Three Traits of People Who Love Their Custodian Jobs
Custodian jobs in the United States are expected to continue to grow at 6% annually through 2030. Yet some people don’t apply for custodial jobs because they are not sure they have the right qualifications. Of course, the specific tasks can differ slightly depending on the location. Hospital custodian jobs have somewhat different responsibilities and cleaning and disinfecting protocols than jobs in a retail store or government facility, for example.
Facility-specific differences aside, below are three traits that the best custodians share, no matter what environment they keep clean, safe, and healthy.
People skills. Custodians deal with a variety of people no matter what the facility. For example, hospital custodians are also referred to as hospital housekeepers or, more commonly today, environmental services (EVS) hospital workers. Whichever title is used, these workers interact daily with their cleaning teams and supervisors as well as patients and their families, nurses, doctors, and hospital administrators. In fact, on average, people working in hospital custodian jobs spend more time in patient rooms than the medical staff. Also, patients frequently share their health-related concerns with EVS for hospitals workers because the patients often feel more comfortable confiding in these workers.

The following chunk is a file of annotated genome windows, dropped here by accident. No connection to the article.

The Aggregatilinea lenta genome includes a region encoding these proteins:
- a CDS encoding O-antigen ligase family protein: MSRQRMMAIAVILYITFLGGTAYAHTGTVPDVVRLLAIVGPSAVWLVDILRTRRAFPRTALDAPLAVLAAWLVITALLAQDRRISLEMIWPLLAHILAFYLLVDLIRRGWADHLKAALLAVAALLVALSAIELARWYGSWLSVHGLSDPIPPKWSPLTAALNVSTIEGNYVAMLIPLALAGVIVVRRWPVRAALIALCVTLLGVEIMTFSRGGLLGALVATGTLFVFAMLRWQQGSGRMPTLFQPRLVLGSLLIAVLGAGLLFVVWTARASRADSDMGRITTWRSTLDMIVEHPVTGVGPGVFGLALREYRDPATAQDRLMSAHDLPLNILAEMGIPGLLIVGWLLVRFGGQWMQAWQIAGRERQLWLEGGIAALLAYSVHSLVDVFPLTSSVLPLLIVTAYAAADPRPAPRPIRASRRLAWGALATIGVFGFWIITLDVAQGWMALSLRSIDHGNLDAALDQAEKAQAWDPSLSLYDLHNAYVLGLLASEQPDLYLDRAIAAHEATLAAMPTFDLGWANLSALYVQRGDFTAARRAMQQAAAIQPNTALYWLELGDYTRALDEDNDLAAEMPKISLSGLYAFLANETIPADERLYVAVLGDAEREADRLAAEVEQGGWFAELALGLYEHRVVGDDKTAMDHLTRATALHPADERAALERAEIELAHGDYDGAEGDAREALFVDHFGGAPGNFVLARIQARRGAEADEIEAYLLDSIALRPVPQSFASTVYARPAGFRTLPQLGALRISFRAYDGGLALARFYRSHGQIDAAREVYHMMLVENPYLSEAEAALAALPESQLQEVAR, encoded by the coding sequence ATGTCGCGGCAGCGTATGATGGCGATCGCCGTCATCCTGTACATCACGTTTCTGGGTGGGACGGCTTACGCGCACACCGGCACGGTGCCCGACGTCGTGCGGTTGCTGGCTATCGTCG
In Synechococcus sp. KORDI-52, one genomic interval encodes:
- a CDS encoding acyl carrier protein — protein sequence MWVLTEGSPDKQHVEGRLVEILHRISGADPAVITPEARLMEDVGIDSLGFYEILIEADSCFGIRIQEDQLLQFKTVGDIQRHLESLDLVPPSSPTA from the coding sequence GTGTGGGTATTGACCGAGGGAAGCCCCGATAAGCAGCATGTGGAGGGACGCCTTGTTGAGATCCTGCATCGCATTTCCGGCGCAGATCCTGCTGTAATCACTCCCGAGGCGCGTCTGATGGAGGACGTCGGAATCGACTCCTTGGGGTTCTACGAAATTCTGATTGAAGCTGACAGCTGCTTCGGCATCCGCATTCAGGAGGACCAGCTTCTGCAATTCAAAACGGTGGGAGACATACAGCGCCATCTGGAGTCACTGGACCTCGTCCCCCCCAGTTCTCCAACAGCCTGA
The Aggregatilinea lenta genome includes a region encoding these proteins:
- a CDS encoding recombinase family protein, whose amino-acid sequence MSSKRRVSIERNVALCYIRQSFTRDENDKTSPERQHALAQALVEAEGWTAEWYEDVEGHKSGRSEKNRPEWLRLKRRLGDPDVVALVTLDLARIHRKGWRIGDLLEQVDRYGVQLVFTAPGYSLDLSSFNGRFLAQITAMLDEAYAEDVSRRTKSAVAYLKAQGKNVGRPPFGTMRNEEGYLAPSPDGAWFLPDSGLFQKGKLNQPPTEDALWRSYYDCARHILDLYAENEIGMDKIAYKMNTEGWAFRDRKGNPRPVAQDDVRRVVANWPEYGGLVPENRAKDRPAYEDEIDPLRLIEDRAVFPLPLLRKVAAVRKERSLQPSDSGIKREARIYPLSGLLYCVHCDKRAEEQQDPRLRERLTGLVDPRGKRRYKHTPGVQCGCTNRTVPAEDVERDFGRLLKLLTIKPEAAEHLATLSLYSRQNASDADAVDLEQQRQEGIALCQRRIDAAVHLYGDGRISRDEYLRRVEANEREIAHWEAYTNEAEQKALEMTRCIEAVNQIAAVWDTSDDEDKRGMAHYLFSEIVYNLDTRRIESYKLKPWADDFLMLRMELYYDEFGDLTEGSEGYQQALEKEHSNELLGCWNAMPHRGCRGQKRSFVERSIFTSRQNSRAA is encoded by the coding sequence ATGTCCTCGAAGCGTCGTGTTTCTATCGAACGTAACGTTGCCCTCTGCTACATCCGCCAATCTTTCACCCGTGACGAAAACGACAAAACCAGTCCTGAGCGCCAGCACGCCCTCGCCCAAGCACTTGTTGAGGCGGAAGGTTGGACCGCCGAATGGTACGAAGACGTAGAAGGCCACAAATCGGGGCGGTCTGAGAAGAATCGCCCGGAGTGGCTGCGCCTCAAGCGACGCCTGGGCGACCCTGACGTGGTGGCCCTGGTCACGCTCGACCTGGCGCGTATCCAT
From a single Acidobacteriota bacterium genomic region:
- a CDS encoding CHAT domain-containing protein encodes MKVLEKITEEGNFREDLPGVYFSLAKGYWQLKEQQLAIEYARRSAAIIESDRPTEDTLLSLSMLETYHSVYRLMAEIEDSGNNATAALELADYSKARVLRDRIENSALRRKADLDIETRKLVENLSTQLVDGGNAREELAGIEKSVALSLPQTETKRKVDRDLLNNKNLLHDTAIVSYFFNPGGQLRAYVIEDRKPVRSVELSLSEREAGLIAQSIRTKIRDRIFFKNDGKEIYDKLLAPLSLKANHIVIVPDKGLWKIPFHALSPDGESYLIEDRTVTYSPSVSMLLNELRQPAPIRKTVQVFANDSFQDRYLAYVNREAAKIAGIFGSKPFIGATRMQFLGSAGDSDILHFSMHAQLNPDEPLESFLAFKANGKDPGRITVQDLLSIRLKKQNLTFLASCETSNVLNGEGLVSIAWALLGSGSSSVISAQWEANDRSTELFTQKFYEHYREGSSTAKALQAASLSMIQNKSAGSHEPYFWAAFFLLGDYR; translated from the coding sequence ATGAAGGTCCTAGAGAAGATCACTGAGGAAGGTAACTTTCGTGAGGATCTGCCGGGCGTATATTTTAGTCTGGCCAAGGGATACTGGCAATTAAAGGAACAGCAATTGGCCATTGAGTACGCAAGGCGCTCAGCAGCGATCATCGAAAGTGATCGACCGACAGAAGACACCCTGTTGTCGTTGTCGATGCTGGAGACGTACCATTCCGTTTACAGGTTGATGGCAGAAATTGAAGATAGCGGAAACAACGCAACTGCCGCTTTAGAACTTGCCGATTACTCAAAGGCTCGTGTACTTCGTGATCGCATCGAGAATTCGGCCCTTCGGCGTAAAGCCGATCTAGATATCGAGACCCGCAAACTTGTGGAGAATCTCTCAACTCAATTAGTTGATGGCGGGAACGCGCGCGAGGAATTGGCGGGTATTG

Similarly, people who work in school custodial jobs should be able to work well with teachers, relate to children, and communicate with administrators, school visitors, and parents. Workers in custodian jobs in retail stores must interact with their employers and customers. In summary, every facility has occupants, so having people skills is a plus for people in custodial jobs.
Responsible. “Custodian” is defined as “a person who has responsibility for or looks after something.” That is what custodians do: They look after the health and safety of buildings and their occupants. Those working in custodial jobs are on the frontline in infection prevention and protecting human health. As highlighted by the recent COVID-19 pandemic, their work is invaluable, and workers successfully filling custodian jobs take this responsibility seriously.
Attention to detail. Custodial jobs require tasks to be done correctly and thoroughly to protect the health of those using the facility. For example, suppose a custodial job calls for cleaning and disinfecting frequently touched surfaces in a conference room. This means all high-touch surfaces should be cleaned and disinfected using the proper procedures. It is not enough, for example, to clean and disinfect the doorknobs, but forget the light switches. Luckily, there are checklists that most custodial teams use to be sure all duties are performed. There also are technologies, such as ATP meters and UV/blacklight and fluorescent marking gel, that can be used to show areas that may have been missed and where custodians may need additional training. But being detail-oriented can make many custodian jobs easier.